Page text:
Of Australia’s almost 60,000 bridges, nearly 70 per cent are older than 50 years.

That’s a problem when vehicle use has exploded, and the ageing structures are carrying loads far beyond what they were originally expected to carry.

The Story Bridge looks over Howard Smith Wharves and the rest of the city.
The Story Bridge looks over Howard Smith Wharves and the rest of the city.Credit:Tony Moore 

But a new Queensland-based project plans to use artificial intelligence to update engineers in real-time about how each bridge is is coping under its load.

High-tech sensors across the bridges Skins Alive Infrastructure immediately upload their data to the cloud, where an AI assesses the information and sends immediate alerts to engineers.

The team was part of a recent CSIRO entrepreneur program in Brisbane.

The eight-week-long ON Prime5 program was aimed at creating links between science entrepreneurs and real-world problems and several Brisbane entrepreneurs took part.

Govinda Pandey from Skins Alive said nations were assessing their bridges after the August tragedy in the Italian city of Genoa. 

“We thought it was really important that we use technology to solve this integrity problem associated with infrastructure,” Mr Pandey said.

The problem with bridges was that they were such critical pieces of infrastructure, and so expensive to replace, that they were frequently used far beyond their predicted lifespans.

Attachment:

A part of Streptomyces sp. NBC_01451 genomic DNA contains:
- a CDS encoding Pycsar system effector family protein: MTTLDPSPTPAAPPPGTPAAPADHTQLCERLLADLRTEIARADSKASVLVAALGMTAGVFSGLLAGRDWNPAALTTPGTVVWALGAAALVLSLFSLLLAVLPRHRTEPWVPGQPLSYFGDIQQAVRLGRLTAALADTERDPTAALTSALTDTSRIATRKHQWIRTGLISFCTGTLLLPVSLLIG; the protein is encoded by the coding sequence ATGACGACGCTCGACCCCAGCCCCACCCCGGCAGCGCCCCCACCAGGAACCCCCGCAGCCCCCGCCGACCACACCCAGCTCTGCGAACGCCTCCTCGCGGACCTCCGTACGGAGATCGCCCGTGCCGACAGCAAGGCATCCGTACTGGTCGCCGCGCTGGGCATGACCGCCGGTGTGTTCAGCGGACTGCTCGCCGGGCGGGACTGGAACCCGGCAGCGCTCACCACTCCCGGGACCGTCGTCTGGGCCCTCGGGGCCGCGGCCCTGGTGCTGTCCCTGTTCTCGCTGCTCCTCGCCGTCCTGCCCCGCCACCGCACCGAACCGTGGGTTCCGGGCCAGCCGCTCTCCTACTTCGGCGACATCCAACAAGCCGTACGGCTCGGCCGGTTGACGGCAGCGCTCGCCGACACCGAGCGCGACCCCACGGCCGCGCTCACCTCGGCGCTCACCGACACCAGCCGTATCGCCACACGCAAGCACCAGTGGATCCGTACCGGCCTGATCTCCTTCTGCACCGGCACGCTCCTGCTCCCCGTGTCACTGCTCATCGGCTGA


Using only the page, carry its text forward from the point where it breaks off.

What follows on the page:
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“As a society we have to keep using them. We just don’t have the money to replace them,” he said.

Using the bridges meant many engineers would assess their risks “conservatively”, he said.

“But if you can actually measure the performance using sensors then you can remove that conservatism,” Mr Pandey said.

“You’ve got a better sense of what [a bridge’s] capacity is and using sensors, it can also give you information if there’s an anomaly or overloading event or if there’s going to be an imminent collapse.”

Mr Pandey said his company’s was not just limited to bridges but could be applied to mining and any other large-scale infrastructure if the cost of high-tech sensors could be brought down.

A single high-tech sensor could cost $500 and as an example, several hundred would be needed to place across the Story Bridge, he said.

But using artificial intelligence could reduce the need for multiple high-tech sensors and instead replace most with lower cost sensors that would then be coordinated by the AI.

This could also prevent high-cost infrastructure maintenance from being conducted unnecessarily, Mr Pandey said.

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